Why Can't I Stop Playing The Last Stand--Dead Zone?

Steve Anderson : End Game
Steve Anderson
The Video Store Guy
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Why Can't I Stop Playing The Last Stand--Dead Zone?

While we've seen loads of new console and PC games alike come out in recent days--indeed, with the buildup to holiday shopping season well under way there will only be more titles to look at--an unexpected title has hit me upside the head. And in this title contains what would seem to be an interesting potential trend in the making.

Out at a little place called Armor Games, you'll find a variety of flash-game titles waiting with a variety of plots, capabilities and gameplay styles waiting. One of the newest is a persistent RPG / RTS title known as The Last Stand--Dead Zone. Based on the shooter titles of the same name, The Last Stand and its sequel, The Last Stand 2, The Last Stand--Dead Zone puts you in the midst of Union City, the ultimate destination of The Last Stand 2. Supposed to be evacuated by the government following that old horror movie staple, the zombie apocalypse, the opposite is quite true instead--users are regularly treated to explanations of the backstory as part of the loading screens which feature such choice tidbits as the government bombing residential districts in a bid to not only wipe out the zombie hordes that infest them, but also any survivors who happen to still be upright--and now, Union City is regarded as a "dead zone" by those outside of it. But there are people still alive in the dead zone, and you're one of them.

Users will build a civilization in the ruins of Union City, and will attend to a variety of matters therein like securing it against random hordes of zombies, improving the comfort with amenities like beds and outhouses, securing food and water supplies with vegetable gardens and water collectors, attracting survivors, and of course, making regular forays into the outside world to find those supplies vital to the rebuilding of your particular civilization.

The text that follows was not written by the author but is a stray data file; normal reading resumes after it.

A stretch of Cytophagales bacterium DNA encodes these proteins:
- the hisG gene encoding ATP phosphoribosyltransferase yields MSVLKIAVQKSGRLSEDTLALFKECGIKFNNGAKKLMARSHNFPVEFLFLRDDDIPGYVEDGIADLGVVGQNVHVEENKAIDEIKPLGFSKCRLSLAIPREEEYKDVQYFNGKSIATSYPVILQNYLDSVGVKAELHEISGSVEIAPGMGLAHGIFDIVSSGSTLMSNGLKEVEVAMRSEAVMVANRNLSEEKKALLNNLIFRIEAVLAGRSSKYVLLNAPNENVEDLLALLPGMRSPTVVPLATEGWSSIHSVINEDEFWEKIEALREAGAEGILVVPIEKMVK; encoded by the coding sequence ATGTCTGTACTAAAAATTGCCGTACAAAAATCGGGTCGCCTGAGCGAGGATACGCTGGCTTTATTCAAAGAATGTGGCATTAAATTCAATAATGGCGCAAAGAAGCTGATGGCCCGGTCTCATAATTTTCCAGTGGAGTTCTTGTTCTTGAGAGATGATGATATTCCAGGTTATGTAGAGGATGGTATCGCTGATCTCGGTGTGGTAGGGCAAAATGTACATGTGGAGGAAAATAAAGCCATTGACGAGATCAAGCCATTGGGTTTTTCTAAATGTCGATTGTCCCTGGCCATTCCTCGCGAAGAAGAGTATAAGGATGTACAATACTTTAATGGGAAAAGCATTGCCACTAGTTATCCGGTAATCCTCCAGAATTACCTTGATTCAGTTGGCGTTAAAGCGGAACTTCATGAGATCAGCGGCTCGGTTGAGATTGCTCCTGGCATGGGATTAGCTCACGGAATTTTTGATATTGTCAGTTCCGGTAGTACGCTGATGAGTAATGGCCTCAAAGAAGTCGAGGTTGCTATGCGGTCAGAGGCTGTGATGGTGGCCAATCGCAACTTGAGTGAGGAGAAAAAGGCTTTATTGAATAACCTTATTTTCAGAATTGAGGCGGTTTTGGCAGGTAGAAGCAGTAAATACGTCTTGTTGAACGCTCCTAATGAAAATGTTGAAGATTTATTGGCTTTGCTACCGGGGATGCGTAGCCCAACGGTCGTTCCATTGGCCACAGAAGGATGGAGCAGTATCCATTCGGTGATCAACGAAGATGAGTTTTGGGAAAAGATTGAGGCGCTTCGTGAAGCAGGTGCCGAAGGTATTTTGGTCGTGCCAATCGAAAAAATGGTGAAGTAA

So back to the question at hand. The interesting thing about The Last Stand--Dead Zone is that it has timed components, and all that time is real time. It may take an hour to build a water collector, and it will take an entire hour so to do. Upgrading systems, clearing junk, even returning from missions all requires actual travel time. Yes, these times can be shortened via the judicious application of hard-to-find fuel supplies, but for the most part, users will do a lot of waiting.

That's why this game finds me so amenable to it; it fits neatly into the breaks in a schedule. Five minutes here, five minutes there, and pretty soon you're talking about some big leveling up. It's a casual game with an overarching theme and storyline. It's Angry Birds on steroids times a million. It's almost impossible to spend hours playing this game, unless all the time spent playing it over a month or two is factored in. It's the greatest of coffee break games.

This makes me wonder if anyone will take notice. Sure, casual gaming is on the rise. Sure, tablet and smartphone games were most of the Tokyo Game Show. But is anyone else putting together a game like this little game found out at Armor Games? If not, maybe they should be, because making casual games that offer not only high-grade action and entertainment but also do so at a time frame that makes them easy to slip into a quick break makes for a casual game most anyone can get into.
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